The Bone Studio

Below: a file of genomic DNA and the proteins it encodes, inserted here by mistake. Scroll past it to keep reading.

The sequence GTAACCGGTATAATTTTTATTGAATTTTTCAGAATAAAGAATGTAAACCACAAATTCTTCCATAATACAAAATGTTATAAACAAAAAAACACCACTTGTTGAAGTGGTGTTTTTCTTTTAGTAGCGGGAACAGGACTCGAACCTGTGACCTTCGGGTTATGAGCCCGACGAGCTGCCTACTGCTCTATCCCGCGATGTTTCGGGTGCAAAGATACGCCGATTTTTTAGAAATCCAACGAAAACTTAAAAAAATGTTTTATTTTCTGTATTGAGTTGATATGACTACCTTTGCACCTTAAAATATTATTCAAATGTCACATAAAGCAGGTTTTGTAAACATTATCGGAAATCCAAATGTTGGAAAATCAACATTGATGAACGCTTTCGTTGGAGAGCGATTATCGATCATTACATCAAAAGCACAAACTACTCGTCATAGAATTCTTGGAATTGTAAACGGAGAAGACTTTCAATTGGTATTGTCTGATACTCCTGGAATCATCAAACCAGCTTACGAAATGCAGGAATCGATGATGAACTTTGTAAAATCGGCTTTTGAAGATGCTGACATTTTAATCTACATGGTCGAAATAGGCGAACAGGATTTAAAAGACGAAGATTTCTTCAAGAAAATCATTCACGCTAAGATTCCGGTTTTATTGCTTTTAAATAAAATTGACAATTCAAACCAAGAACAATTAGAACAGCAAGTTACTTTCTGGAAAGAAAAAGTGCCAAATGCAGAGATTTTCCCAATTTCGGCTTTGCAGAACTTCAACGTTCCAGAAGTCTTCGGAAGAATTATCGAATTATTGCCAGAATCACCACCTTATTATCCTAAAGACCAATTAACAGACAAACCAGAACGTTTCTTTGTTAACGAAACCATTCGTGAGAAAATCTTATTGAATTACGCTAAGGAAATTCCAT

I claimed once before that the best standardization committee in the world is Nature herself. –Alvar AaltoNature has been a touchstone for architects and theorists to legitimize their work through biological metaphor or quasi-scientific rationales. Recent formal and theoretical trends in architecture would appear to be well positioned to reengage the topic of biomorphic structures and materials in substantive ways. New technologies offer a seemingly unlimited set of possibilities for the retooling of building systems and materials. Nevertheless, contemporary architectures still seem trapped in formal and metaphorical representations of theories of bio-morphology that prevent the realization of its potential.The Bone Studio will focus on what Manuel DeLanda calls the vast \”mineralization\” of human construction in the form of cities and infrastructure by tracing the path of calcium compounds through biological processes and human technology. The studio will explore the use and development of concrete and other cementitious materials now nearly ubiquitous in contemporary construction. The studio will also explore the concept of accretion as a way of understanding morphogenesis.Historical Context:Concrete construction, one of the fundamental components in contemporary building technology, is also one of the most ancient. The use of concrete reached a zenith in the Roman Empire with the construction of the Pantheon and its ribbed concrete dome that remains one of the most inspiring large span structures in the world. Over the last 150 years concrete has undergone significant technical developments that have led to new architectural theories and practices. Twentieth century architects and engineers were able to push the structural possibilities of concrete to astonishing levels of sophistication. Modernist architects and engineers like Marcel Breuer and Pier Luigi Nervi collaboratively developed expressive architectural and structural systems in concrete by emulating natural forms.Since the 1960s, the Institute for Lightweight Structures in Stuttgart has developed a series of seminal studies on structure and materials. Frei Otto\’s holistic understanding of form and structure includes a theory of the role of pneumatic, tensile, and compressive structures in biological evolution. IL 35, published in 1995, documents the structural and chemical foundation of organic tissue and makes a compelling link between the evolution of soft pneumatic tissues and the development of bone. IL 28 explores the structure and biology of Diatoms, or microscopic siliceous algae.At the beginning of the twenty-first century, architecture finds itself at an odd disjunction between architectural theories and formal inventions, and the science and technology that may be applied to their realization. The Bone Studio will attempt to bridge between the disciplines of engineering and architecture by focusing on concrete as a material and the design of a relatively simple concrete building.Project Context:In 1957, Saint John\’s University in Collegeville, Minnesota commissioned Marcel Breuer to master plan and design a new campus. Breuer\’s architecture is known for its monumental modernist forms often cast in concrete. Included in the commission was the Abbey Church that has been hailed as one of Breuer\’s best American Projects. The Abbey Church was designed in collaboration with Nervi and combines a folded plate concrete shell with a range of other materials that provide a counterpoint and detail to strong concrete forms. Breuer also completed a large number of other academic buildings and dormitories on the campus. Saint John\’s University has one of the most complete ensembles of Breuer buildings in the world. Project Specifics:Saint John\’s University is currently planning a spiritual retreat called the Guest House to be sited adjacent to the Church accord